Gamely, she made her way into the clearing and up to the hovel. She knocked on the rotted door, expecting it to splinter under her blows, hearing creaking and rustling from inside. Eventually, the door was flung open, and an extraordinarily ugly old hag peered out. She was ancient, bent; her shriveled face half eaten by sores, pus running freely down her wrinkled face.

"Dear sweet Addison," the hideous old bag crooned with her rusty voice, displaying yellow tusks, rarely used smile causing great weeping cracks to appear in her face. "You have been sent for the sword, havenít you?"

"Yes, I have," said Addison, rattled and revolted at the spectacle and evil smell of the crone, trying to sound confident. "Where have you hidden it?"

"I havenít hidden it anywhere," cackled the old woman, liquid drizzling down the seams in her neck. "All you have to do is take it off my champion. You will be given three tries."

From behind her wizened body appeared a clean Knight in shining silvery armour. He stepped arrogantly out from around her, brushing her aside, sizing up his opponent as he unsheathed his sword. Addison stared at him with grim eyes, acutely aware of her rusty sword and battered armour.

"HAH!" yelled the knight, and swung an almost six foot sword at her. As she backed away, she drew her sword and defended herself, praying the rusty weapon would not shatter.

The fight began.

Addison lunged and defended, hacked and slashed at the knight. He easily caught all her moves, and almost hacked her to ribbons. Finally he smashed her with one heavily gauntleted fist, and she collapsed in a bruised and unconscious heap, more dead than alive.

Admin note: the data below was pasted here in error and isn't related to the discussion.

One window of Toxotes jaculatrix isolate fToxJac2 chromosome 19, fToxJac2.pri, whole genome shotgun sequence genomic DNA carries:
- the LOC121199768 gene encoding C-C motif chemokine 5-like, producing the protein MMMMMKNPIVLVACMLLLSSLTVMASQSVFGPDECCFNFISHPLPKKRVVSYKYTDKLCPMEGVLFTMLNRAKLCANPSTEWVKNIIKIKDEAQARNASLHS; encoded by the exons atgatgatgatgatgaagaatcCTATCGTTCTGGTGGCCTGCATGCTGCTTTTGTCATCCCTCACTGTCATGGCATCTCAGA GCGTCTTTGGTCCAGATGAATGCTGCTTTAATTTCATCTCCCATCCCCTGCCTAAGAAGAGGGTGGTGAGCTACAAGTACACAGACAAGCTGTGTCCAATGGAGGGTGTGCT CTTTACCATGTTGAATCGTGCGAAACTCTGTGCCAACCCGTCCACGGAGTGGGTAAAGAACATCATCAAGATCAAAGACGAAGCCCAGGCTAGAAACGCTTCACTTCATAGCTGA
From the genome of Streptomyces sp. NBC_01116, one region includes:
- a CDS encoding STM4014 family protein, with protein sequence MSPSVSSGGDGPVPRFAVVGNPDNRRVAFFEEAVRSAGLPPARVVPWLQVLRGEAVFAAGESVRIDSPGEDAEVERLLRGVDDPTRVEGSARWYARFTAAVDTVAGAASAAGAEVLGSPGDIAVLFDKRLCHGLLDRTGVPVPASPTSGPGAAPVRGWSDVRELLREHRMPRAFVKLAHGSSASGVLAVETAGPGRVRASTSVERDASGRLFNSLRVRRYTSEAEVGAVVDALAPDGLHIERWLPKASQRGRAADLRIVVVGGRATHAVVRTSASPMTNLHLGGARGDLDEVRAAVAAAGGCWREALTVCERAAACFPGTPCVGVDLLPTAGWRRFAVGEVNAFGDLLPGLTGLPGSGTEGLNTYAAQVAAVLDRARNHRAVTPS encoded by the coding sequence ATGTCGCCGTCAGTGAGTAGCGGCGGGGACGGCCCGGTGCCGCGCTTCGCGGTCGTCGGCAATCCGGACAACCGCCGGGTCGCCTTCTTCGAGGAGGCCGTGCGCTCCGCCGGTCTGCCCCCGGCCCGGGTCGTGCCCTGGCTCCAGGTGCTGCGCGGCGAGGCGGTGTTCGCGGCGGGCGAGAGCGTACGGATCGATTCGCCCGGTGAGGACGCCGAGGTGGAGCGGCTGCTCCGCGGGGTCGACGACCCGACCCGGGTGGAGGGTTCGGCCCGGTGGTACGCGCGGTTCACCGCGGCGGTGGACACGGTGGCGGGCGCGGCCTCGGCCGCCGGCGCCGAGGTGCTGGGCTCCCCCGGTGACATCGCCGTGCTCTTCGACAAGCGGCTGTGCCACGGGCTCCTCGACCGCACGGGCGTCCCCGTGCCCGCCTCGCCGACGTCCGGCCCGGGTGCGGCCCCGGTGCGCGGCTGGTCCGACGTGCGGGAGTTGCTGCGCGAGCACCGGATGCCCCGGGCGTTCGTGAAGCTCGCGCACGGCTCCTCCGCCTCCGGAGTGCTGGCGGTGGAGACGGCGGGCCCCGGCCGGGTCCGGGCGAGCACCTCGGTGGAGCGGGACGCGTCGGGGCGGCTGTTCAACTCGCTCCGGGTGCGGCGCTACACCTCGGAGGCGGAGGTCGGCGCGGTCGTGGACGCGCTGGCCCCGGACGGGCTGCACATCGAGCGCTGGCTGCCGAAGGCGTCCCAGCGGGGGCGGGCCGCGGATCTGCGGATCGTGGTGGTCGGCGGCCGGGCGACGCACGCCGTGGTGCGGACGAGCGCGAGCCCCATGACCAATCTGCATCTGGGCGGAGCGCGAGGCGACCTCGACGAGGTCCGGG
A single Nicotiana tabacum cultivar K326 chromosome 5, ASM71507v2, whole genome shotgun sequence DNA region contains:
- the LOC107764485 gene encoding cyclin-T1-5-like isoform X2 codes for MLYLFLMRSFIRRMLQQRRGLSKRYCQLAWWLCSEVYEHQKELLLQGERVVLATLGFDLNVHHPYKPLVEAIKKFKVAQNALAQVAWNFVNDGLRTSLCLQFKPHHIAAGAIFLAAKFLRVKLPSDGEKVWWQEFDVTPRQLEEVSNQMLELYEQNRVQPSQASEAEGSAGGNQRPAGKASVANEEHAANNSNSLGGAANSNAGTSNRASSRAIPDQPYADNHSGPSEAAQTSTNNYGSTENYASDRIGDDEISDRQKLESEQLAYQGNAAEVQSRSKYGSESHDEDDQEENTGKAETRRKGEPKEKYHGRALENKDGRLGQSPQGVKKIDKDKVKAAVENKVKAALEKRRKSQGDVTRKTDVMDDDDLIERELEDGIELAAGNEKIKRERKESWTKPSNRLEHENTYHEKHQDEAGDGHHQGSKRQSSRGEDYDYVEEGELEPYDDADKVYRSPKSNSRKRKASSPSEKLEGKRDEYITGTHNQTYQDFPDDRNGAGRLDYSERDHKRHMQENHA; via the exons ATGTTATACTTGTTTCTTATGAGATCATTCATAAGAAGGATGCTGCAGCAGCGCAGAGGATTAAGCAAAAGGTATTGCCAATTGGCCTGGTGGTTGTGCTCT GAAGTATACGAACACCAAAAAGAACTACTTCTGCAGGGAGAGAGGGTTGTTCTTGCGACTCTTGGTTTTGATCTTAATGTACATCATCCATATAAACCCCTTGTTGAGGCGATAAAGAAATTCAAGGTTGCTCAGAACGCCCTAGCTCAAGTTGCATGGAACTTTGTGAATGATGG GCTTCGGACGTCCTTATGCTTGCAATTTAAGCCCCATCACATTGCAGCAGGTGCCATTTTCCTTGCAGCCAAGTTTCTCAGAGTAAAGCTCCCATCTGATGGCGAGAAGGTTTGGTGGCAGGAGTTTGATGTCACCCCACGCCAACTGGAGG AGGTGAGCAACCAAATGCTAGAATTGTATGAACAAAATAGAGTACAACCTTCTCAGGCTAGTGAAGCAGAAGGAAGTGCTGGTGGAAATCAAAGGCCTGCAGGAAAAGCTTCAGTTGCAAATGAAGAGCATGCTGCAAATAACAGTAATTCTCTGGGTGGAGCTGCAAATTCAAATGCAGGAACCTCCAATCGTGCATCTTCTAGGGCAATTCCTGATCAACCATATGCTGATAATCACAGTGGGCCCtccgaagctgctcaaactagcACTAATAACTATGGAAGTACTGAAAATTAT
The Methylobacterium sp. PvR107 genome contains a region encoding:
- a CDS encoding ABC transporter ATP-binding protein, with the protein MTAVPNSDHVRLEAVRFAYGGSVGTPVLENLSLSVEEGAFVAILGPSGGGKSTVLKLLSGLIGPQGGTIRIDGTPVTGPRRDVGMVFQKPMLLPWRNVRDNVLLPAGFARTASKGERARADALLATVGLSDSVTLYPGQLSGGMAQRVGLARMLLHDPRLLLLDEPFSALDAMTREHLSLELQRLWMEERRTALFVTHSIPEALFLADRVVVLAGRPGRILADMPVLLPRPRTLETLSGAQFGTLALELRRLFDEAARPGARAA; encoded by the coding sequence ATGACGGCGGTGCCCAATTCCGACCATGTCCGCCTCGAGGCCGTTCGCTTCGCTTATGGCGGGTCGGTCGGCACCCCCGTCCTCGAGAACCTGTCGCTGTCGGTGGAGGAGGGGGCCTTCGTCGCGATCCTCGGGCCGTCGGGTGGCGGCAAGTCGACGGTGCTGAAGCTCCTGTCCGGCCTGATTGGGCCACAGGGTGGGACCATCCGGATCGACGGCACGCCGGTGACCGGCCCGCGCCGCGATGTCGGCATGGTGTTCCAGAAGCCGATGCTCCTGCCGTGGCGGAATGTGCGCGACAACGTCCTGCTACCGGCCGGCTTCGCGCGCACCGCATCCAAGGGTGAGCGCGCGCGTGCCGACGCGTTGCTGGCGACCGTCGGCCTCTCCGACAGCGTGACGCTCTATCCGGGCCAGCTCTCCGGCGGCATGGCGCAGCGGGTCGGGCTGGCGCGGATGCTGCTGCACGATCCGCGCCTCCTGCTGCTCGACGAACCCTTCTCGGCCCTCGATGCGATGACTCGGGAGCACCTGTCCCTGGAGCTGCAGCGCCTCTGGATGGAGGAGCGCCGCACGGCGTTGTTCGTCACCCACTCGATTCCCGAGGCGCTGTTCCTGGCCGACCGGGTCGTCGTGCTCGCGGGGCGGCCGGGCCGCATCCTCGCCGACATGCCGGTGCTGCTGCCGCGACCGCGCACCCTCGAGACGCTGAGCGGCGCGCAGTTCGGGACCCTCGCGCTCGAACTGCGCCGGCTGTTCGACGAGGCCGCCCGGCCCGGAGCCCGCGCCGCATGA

When she finally woke up again, the clearing was empty, hovel and knight gone. Addison, bleeding freely from a dozen cuts, dragged herself back into the forest. She feasted on what roots she could find in the nourishing earth, and fell into a deep sleep.

At dawn of the next day, she awoke again, and took in the sad state of her armour. She had several deep sword cuts to her arms and legs, and her armour was dented and scratched, but no worse than it had been before. She checked her sword, sharpening away itís bluntness as best she could with her crumbling whetstone, then grimly strode out to the clearing where her opponent was waiting for her.

Again, they fought for the entire day, Addison trying determinedly to hurt him, but to no avail. Every blow she landed healed itself instantly, as the witch looked on and cackled in glee, amusement growing by the minute. Finally, after a particularly ringing blow, her sword shattered and she staggered, only to be felled by a mighty blow from the evil knightís fist.

When she came to again, bruised, battered and bleeding freely again, she dragged herself off into the forest, clutching the hilt of her broken sword, back to her faithful horse who nuzzled her in greeting. Exhausted, she put her arms around her knees, and began to cry her heart out.

"Oh cat," she whispered. "You told me to call if I ever needed help. I need help."

She looked down as more tears trickled from her eyes.

"Addison," came the soft voice of the cat, slinking into the clearing, and rubbing itís huge head against her bloody, slimy body.